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Stephen McCloskey

Civil Society Organisations (CSOs) are natural allies and partners of the trade union movement and, yet, it seems that we have just scratched the surface in terms of the potential in this partnership for enhancing global learning. In many respects trade unions and CSOs, particularly those in the global education sector, have many striking commonalities.

Both sectors are firmly wedded to global solidarity rather than charitable-based approaches to development and have a shared values base that includes a commitment to diversity, respect, anti-racism and social justice. While trade unions may gravitate toward worker’s rights, trade justice and economic inclusion in their advocacy and education work, they are also closely identified with campaigning activities on global justice issues from solidarity with Palestine to addressing the climate emergency. Many trade unions are also part of larger global confederations that campaign effectively for workers’ rights in the global North and South. This is particularly the case in sectors such as textiles where trade unionists in the global North and South are sometimes part of the same corporate production chain.

Like trade unions, global educators in the CSO sector are committed to a wide menu of global justice issues and inform their work with links to the global South. CSOs are similarly part of international networks, like Bridge 47, which support partnerships with the global South. So, how could a deeper partnership mutually benefit CSOs and trade unions?

What are the benefits to CSOs from trade union partnerships?

I work for a CSO in Belfast, the Centre Global Education (CGE), which operates in the global education sector and has benefited for several years from strong trade union links. By recognising a trade union, we have had access to pro bono advice and guidance on the updating of our governance documents to ensure they comply with best practice and current legislation. We have also been invited to participate in, and contribute to, trade union seminars and training events on international development issues, including debt, trade justice and climate change. CGE always ensures that it has a trade union representative on its Management Board to provide advice on employment issues and support an effective exchange of information on campaigning, advocacy and education activities on global justice issues. We also encourage our staff to join a trade union of their choice.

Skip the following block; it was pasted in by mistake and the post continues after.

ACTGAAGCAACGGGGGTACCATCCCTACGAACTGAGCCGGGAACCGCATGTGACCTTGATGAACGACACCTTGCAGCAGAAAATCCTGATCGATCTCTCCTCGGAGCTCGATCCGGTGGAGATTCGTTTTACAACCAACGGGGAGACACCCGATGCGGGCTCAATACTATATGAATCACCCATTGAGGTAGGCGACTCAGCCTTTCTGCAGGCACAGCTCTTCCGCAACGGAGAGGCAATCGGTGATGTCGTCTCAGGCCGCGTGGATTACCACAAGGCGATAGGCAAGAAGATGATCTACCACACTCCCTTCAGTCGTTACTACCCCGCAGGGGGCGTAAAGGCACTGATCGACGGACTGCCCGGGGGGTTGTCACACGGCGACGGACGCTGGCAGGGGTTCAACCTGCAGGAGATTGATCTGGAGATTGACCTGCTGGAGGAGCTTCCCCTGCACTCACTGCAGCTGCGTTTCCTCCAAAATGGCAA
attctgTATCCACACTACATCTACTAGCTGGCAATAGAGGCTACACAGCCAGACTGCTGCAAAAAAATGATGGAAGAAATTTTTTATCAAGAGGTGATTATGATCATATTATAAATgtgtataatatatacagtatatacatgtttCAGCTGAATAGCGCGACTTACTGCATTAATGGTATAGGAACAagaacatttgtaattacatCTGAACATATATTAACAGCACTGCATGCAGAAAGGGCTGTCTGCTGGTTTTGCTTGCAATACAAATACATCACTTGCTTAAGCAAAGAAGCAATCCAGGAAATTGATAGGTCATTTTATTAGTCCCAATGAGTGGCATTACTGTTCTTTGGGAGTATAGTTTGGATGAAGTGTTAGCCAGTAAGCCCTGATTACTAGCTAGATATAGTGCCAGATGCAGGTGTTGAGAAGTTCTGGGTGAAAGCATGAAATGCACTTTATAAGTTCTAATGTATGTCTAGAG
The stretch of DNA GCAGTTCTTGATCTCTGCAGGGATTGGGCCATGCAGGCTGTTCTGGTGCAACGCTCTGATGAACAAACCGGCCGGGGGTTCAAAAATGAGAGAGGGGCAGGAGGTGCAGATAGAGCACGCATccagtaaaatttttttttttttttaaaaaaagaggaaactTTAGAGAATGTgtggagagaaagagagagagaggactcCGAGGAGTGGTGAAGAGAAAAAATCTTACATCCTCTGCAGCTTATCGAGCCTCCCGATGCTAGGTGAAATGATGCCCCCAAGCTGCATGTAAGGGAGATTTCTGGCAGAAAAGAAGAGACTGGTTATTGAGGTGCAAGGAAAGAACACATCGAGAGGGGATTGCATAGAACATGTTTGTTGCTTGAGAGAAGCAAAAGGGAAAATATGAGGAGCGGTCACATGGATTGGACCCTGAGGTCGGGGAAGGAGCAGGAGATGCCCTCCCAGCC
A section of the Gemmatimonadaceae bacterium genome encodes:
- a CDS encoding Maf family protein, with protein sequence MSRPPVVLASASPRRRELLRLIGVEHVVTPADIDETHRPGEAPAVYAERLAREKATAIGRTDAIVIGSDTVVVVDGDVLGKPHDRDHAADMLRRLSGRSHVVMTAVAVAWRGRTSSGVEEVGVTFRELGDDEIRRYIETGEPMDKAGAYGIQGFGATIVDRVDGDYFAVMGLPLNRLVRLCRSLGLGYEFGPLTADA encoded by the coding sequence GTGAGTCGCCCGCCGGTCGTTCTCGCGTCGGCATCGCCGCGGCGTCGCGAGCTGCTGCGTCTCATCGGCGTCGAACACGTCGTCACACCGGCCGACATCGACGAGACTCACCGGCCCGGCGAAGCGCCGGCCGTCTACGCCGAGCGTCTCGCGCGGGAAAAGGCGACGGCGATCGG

CGE has also secured trade union funding from Northern Ireland Public Service Alliance (NIPSA) for global education projects in the Gaza Strip, Palestine and Beirut, Lebanon. The projects are delivered to Palestinian and Syrian children living in refugee camps who lack access to full-time education and have mental health problems caused by constant exposure to extreme poverty and conflict. The projects are regarded by NIPSA as solidarity, not charity, and an opportunity to educate their members about the root causes of inequality and injustice, as well contributing to poverty eradication. A condition attached to NIPSA’s grant is that CGE contributes articles to their Global Solidarity newsletter which updates NIPSA members on the impact of programmes as well as the general country / regional context in which they are delivered. So, the projects are much more than donations to the global South and very much an exercise in trade union education.